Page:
“My activism is my practice. [...] For me, the work is in the micro-politics of daily labor. And it’s a work in progress; it will never be finished. It’s about thinking about one’s reality, and cultivating meaningful relationships with others.”
For me, everything is connected. It bothers me when people make bold statements about the climate crisis, saving the environment, or whatnot, while I know that they don’t treat people well. That sounds obvious, but in practice, it’s not. I see many people promoting “social design,” while in their daily practice, they don’t treat their employees with dignity, they don’t want to pay the fair price for your work, or they don’t give you credit for your work.
My activism is my practice. Before I start voicing my opinion out loud on how we can solve world problems, I need to take care of my own house first. For me, the work is in the micro-politics of daily labor. And it’s a work in progress; it will never be finished. It’s about thinking about one’s reality, and cultivating meaningful relationships with others. In the end, one thing is sure: graphic design won’t save the world, but we can still treat each other well.
Tereza Bettinardi (she/her) is a designer, researcher and editor who works and lives in São Paulo, Brazil. She began her career in 2006 and worked for major Brazilian and Latin-American publishing companies for almost a decade. In 2014 she set up her own studio, which has since worked across different fields of design, including editorial, visual identity, packaging and environmental design. Tereza has taught at several design schools in Brazil and regularly lectures at design conferences, universities and companies on subjects including editorial design, visual culture, design process and everyday political implications of a designer’s routine.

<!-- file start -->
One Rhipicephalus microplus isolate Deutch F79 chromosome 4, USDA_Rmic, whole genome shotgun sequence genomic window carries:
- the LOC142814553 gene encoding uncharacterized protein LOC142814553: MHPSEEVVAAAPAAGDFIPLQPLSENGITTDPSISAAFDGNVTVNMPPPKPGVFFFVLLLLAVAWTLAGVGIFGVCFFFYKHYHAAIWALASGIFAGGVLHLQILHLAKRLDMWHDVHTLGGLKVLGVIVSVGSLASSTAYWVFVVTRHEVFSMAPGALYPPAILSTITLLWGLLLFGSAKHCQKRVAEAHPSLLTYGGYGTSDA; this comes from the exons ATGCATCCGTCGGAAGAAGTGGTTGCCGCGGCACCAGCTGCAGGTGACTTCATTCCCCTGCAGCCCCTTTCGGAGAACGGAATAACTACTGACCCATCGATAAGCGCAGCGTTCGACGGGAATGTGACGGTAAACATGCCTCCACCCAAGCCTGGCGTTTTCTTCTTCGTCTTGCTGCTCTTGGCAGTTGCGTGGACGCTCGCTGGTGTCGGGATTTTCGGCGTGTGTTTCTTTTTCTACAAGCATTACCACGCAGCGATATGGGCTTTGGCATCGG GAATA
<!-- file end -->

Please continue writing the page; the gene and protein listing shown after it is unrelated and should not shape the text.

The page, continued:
In parallel to commissioned projects and as part of her interest in combining writing with her graphic design practice, Tereza co-edited A Escola Livre: Entrevistas [vol.1], a book of interviews with several Brazilian graphic designers conducted as part of A Escola Livre (The Free School, 2014-18), an experimental educational project in design. She recently wrote the chapter "Bea Feitler: The Sir to Ms. Years" published in Baseline Shift: Untold Stories of Women in Graphic Design History (Princeton Architectural Press, 2021). In 2020, she founded Clube do Livro do Design, a virtual book club turned into a publishing house devoted to expanding the range of design writings available in Portuguese.
Nina Paim (she/her) is a Brazilian designer, researcher, curator, educator and activist. Her work revolves around notions of directing, supporting, and collaborating with others. A two-time recipient of the Swiss Design Award, she is currently a PhD candidate at the Laboratory of Design and Anthropology of Esdi/Uerj, Rio de Janeiro, Brazil, and director of Futuress.
Title image: Tereza Bettinardi with a proof print of the Portuguese translation of Natural Enemies of Books by MMS (Maryam Fanni, Matilda Flodmark and Sara Kaaman).